Lance Armstrong is about two things: cancer survival and cycling. One is as much as part of him -- his legacy, his celebrity, his success -- as the other.
So it's no surprise that Armstrong spends much of his time connecting with fellow cancer patients and survivors. It's his thing. His ability to direct donations and move grassroots mountains is uniquely powerful among professional athletes, and to his credit, Armstrong uses this power for good.
Unless he's fooled, and it appears he recently was. Armstrong had been communicating with a someone named Jonathan Jay White, whom Armstrong believed to be a 15-year-old afflicted with cancer. Armstrong called attention to White's blog, and a Livestrong campaigner had spoken with White and his "single father" numerous times over the phone.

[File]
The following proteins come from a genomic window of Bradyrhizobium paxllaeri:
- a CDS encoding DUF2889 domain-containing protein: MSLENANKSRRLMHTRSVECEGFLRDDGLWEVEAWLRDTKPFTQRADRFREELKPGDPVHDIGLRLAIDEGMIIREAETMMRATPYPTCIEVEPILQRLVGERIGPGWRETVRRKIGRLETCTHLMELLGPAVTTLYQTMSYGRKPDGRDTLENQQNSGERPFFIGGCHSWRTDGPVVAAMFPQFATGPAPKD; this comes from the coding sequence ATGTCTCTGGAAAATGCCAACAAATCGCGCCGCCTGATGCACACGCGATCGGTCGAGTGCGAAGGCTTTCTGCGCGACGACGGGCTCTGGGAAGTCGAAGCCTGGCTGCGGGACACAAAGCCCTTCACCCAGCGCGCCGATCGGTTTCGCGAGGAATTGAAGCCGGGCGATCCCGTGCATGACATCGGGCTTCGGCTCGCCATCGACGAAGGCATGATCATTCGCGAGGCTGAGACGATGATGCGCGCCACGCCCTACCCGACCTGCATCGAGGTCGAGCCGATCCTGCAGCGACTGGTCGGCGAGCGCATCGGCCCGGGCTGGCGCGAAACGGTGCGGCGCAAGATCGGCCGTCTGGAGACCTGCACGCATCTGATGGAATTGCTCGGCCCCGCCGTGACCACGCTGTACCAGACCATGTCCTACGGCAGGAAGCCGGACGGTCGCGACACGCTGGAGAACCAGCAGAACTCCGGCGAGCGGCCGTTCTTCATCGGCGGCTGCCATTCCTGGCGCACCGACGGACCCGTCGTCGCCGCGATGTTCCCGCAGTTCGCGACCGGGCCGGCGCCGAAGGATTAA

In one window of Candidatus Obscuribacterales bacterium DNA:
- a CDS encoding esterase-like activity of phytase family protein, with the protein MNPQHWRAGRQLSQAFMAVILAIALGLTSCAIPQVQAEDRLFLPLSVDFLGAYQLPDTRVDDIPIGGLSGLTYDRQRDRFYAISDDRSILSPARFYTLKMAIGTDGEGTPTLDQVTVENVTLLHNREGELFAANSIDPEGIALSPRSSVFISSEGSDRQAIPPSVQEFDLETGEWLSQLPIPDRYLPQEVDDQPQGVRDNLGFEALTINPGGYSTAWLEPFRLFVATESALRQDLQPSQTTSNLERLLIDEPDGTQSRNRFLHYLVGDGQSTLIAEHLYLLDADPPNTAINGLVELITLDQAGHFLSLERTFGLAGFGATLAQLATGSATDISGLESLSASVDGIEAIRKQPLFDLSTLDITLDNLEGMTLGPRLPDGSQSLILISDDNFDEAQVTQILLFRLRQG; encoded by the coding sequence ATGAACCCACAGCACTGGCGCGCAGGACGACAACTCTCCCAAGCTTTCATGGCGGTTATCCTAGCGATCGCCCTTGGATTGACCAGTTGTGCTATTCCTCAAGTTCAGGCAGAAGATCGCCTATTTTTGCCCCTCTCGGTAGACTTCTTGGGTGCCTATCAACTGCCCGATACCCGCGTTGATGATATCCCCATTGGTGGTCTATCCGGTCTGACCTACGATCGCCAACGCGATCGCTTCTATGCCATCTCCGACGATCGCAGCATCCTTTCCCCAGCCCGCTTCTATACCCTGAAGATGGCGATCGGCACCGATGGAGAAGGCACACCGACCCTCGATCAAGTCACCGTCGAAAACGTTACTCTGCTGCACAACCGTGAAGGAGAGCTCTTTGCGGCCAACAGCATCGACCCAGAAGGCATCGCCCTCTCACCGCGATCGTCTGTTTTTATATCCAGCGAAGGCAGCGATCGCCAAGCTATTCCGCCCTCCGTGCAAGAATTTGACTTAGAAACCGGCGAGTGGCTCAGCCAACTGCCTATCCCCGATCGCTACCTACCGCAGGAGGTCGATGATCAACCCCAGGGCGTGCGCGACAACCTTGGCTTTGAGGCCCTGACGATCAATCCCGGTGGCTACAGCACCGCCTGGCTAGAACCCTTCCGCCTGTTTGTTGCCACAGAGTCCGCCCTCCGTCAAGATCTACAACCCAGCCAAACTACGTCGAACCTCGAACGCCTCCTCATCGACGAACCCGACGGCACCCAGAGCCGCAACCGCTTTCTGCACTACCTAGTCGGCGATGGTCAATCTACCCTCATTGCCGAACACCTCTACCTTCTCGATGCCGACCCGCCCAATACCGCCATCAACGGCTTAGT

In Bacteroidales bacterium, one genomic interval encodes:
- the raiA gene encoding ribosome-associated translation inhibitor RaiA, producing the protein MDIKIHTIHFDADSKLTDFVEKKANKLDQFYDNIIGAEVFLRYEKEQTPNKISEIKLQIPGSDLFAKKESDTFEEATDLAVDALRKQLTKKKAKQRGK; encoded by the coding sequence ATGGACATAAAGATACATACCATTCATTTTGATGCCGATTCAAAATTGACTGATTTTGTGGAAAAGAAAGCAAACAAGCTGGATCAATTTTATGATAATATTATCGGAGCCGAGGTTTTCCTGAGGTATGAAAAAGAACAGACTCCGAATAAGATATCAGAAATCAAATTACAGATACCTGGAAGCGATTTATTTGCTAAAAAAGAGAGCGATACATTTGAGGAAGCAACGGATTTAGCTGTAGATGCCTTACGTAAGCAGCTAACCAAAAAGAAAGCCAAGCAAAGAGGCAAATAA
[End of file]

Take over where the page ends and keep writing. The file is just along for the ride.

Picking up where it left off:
This week, that campaigner was ready to fly to Arizona to meet White before his surgery when she received an email stating the entire thing was a lie. Since then, Armstrong and company have lodged a complaint with the U.S. authorities and the campaigner, Gena Solar, has started a blog calling Jonathan Jay White "a fraud." Armstrong has since tweeted about the blog post, and seems fairly convinced Solar's account of the mess is accurate.
Which, if true, is disgusting, but probably not all that surprising. The generous deeds of good people have been the perfect targets for scammers since the dawn of time, and when someone can move as much money to donation coffers as Lance Armstrong can, someone's going to try to grease the wheels. It was probably only a matter of time.
Eamonn Brennan is a Chicago-based writer, editor and blogger. You can also read him at Yahoo! Sports, Mouthpiece Sports Blog, and Inside The Hall, or at his personal site, eamonnbrennan.com. Follow him on Twitter.